To cope with this situation, we developed the following approach: Our refinement cycles correspond one-to-one to the restart cycles of FGMRES-DR, so that we have more than just the 2 or 3 usual refinement cycles. Still, of course, the overwhelming part of all computation is done in low precision arithmetic. We then recompute the residual of the current iterate explicitly in high precision and convert it back to low precision. This explicitly computed residual is used in Algorithm 4 to obtain the right hand side of the least squares problem that has to be solved in each cycle of FGMRES-DR (last 4 lines), and for when obtaining the matrix at the beginning of the repeat-loop. We use also when updating the last vector of . This last vector corresponds to the residual after orthonormalization against the updated . Our approach can thus be regarded as an attempt to sneak in exact residual information via the right hand side of the least squares problem and one vector of the subspace while at the same time maintaining the crucial relation (11) although it will probably not hold exactly after using to get .

This approach works satisfactorily well in practice. Nevertheless, it may still happen that after some cycles the updated and the explicitly recomputed residual differ by more than a small amount. In this case, we perform a “clean” restart of the method, i.e. we start Algorithm 4 from scratch with a first cycle that does not use any deflating subspace. As a criterion for triggering the clean restart we use , with being the explictly recomputed residual, being the implicit residual computed as described in section 5.6, and being a tunable threshold. From our experiments, is a reasonable search range.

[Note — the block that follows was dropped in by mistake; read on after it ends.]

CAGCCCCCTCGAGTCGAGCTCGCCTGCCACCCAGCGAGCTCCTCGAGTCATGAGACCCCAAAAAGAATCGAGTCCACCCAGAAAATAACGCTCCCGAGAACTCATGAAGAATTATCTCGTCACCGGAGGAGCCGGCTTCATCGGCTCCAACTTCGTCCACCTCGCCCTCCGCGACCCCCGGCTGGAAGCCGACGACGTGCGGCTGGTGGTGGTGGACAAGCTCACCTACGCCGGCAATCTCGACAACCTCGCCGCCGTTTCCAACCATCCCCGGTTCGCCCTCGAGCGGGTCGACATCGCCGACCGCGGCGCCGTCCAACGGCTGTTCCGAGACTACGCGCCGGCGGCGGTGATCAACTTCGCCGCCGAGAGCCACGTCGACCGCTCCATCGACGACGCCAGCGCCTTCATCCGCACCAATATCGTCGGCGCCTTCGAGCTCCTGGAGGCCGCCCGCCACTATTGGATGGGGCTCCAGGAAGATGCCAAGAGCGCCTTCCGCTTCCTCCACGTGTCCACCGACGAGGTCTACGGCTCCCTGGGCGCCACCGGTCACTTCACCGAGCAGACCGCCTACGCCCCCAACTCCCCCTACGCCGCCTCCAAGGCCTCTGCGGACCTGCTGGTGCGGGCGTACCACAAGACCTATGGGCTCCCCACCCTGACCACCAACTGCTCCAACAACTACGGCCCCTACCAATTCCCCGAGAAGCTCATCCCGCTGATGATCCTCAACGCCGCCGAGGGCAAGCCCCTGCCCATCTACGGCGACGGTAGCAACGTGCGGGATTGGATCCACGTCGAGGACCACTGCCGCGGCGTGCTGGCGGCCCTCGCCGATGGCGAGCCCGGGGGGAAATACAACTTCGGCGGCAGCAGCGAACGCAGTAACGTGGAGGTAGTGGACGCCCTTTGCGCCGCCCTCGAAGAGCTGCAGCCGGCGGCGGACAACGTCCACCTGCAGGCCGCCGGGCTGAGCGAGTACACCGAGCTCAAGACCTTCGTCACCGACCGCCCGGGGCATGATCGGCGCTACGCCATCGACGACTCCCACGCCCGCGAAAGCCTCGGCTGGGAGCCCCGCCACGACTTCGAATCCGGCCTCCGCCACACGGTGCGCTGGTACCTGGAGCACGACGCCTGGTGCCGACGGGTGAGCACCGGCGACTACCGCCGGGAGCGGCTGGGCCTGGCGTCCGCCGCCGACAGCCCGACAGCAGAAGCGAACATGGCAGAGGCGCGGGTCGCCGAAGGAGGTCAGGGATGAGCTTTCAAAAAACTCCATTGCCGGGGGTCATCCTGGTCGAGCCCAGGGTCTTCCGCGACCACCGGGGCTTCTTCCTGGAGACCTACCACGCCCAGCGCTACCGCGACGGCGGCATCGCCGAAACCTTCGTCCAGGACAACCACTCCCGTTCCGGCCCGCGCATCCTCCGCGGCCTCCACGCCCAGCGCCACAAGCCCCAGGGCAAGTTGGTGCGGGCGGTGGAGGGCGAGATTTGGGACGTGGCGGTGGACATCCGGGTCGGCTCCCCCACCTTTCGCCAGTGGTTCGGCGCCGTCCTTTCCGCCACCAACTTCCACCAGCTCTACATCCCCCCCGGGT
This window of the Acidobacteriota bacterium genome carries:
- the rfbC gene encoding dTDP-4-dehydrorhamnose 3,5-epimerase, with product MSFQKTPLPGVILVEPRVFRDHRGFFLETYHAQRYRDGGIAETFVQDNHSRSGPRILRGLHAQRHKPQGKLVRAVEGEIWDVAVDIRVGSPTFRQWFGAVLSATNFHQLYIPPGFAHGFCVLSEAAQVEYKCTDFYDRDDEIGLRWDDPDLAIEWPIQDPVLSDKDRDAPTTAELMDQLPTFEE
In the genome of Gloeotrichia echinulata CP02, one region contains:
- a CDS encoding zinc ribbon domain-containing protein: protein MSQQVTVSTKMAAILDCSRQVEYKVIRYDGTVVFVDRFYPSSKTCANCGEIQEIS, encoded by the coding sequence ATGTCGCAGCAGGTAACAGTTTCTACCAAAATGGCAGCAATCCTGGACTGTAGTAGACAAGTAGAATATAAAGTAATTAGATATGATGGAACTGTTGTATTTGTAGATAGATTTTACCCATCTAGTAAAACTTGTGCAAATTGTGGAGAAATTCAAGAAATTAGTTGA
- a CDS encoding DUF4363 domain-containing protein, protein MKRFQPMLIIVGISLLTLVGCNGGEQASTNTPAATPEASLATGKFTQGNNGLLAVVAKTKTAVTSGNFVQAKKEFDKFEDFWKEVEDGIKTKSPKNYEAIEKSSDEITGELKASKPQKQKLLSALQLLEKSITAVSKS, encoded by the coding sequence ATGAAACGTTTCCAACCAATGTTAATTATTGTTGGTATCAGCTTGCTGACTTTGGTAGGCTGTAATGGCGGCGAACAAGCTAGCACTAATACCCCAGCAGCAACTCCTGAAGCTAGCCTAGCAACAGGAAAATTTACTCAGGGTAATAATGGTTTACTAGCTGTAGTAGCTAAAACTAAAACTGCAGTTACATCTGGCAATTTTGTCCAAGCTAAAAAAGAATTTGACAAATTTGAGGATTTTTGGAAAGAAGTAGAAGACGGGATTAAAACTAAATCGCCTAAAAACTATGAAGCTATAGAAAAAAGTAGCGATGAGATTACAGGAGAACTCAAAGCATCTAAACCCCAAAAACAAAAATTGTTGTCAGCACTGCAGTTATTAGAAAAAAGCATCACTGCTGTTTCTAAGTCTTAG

6 Numerical results

We now report results of several numerical experiments which illustrate the impact of including deflation into the restarted flexible GMRES method. Our target systems are dynamically produced Wilson-Dirac operators with clover improvement (26). We start with the results of a series of experiments for a relatively small lattice. We used a thermalized configuration obtained from a dynamical simulation at and . The value of in the clover improvement was ; the resulting critical value for the hopping parameter was .

Our implementation used 4 nodes of QPACE, i.e. 32 CELL SPU cores in total. For the domain decomposition, we divided the lattice into 64 sublattices of size each, so that each of the 32 cores is assigned of these sublattices. We always performed 8 SAP-cycles for preconditioning, and the solves for the subdomains were done approximately via 5 steps of MR, independently of the subdomain and of the accuracy of the solution thus obtained. This choice of parameters was found to be the best by an extensive numerical study.